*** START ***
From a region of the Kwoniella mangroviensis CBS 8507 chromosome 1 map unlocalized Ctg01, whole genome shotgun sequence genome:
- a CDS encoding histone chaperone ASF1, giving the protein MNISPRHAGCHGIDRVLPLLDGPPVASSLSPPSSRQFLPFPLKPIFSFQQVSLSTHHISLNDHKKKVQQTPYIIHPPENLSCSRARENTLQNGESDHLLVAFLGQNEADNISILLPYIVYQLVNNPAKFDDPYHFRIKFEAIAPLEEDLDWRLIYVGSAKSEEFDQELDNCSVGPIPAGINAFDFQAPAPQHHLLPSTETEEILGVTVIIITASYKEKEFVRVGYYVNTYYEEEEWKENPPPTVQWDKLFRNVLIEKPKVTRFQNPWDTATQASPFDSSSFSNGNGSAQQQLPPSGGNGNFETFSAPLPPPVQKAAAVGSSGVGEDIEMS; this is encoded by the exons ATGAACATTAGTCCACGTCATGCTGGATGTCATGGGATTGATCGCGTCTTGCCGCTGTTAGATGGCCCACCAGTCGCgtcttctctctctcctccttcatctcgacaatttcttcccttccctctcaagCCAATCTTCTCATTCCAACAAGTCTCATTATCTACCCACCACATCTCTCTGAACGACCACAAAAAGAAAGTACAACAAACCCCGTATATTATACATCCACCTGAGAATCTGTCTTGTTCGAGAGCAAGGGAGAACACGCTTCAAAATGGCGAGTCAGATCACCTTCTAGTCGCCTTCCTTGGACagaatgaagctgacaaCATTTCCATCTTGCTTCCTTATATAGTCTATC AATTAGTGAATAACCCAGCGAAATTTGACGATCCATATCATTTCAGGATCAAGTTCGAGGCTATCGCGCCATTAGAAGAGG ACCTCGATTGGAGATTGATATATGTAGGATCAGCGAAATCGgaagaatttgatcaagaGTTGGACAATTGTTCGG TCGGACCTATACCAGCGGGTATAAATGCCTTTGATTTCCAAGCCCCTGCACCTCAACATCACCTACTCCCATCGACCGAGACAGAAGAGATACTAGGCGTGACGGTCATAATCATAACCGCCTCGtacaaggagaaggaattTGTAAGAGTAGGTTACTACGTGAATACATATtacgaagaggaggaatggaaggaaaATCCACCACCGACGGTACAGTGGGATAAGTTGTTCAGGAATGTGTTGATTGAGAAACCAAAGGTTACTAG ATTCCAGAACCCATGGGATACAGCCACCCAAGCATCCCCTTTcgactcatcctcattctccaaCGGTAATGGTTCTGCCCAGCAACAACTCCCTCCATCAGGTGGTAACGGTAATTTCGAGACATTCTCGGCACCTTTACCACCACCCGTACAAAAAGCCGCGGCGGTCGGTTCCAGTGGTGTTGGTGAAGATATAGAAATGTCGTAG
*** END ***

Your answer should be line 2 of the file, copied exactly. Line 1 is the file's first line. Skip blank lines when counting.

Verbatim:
- a CDS encoding histone chaperone ASF1, giving the protein MNISPRHAGCHGIDRVLPLLDGPPVASSLSPPSSRQFLPFPLKPIFSFQQVSLSTHHISLNDHKKKVQQTPYIIHPPENLSCSRARENTLQNGESDHLLVAFLGQNEADNISILLPYIVYQLVNNPAKFDDPYHFRIKFEAIAPLEEDLDWRLIYVGSAKSEEFDQELDNCSVGPIPAGINAFDFQAPAPQHHLLPSTETEEILGVTVIIITASYKEKEFVRVGYYVNTYYEEEEWKENPPPTVQWDKLFRNVLIEKPKVTRFQNPWDTATQASPFDSSSFSNGNGSAQQQLPPSGGNGNFETFSAPLPPPVQKAAAVGSSGVGEDIEMS; this is encoded by the exons ATGAACATTAGTCCACGTCATGCTGGATGTCATGGGATTGATCGCGTCTTGCCGCTGTTAGATGGCCCACCAGTCGCgtcttctctctctcctccttcatctcgacaatttcttcccttccctctcaagCCAATCTTCTCATTCCAACAAGTCTCATTATCTACCCACCACATCTCTCTGAACGACCACAAAAAGAAAGTACAACAAACCCCGTATATTATACATCCACCTGAGAATCTGTCTTGTTCGAGAGCAAGGGAGAACACGCTTCAAAATGGCGAGTCAGATCACCTTCTAGTCGCCTTCCTTGGACagaatgaagctgacaaCATTTCCATCTTGCTTCCTTATATAGTCTATC AATTAGTGAATAACCCAGCGAAATTTGACGATCCATATCATTTCAGGATCAAGTTCGAGGCTATCGCGCCATTAGAAGAGG ACCTCGATTGGAGATTGATATATGTAGGATCAGCGAAATCGgaagaatttgatcaagaGTTGGACAATTGTTCGG TCGGACCTATACCAGCGGGTATAAATGCCTTTGATTTCCAAGCCCCTGCACCTCAACATCACCTACTCCCATCGACCGAGACAGAAGAGATACTAGGCGTGACGGTCATAATCATAACCGCCTCGtacaaggagaaggaattTGTAAGAGTAGGTTACTACGTGAATACATATtacgaagaggaggaatggaaggaaaATCCACCACCGACGGTACAGTGGGATAAGTTGTTCAGGAATGTGTTGATTGAGAAACCAAAGGTTACTAG ATTCCAGAACCCATGGGATACAGCCACCCAAGCATCCCCTTTcgactcatcctcattctccaaCGGTAATGGTTCTGCCCAGCAACAACTCCCTCCATCAGGTGGTAACGGTAATTTCGAGACATTCTCGGCACCTTTACCACCACCCGTACAAAAAGCCGCGGCGGTCGGTTCCAGTGGTGTTGGTGAAGATATAGAAATGTCGTAG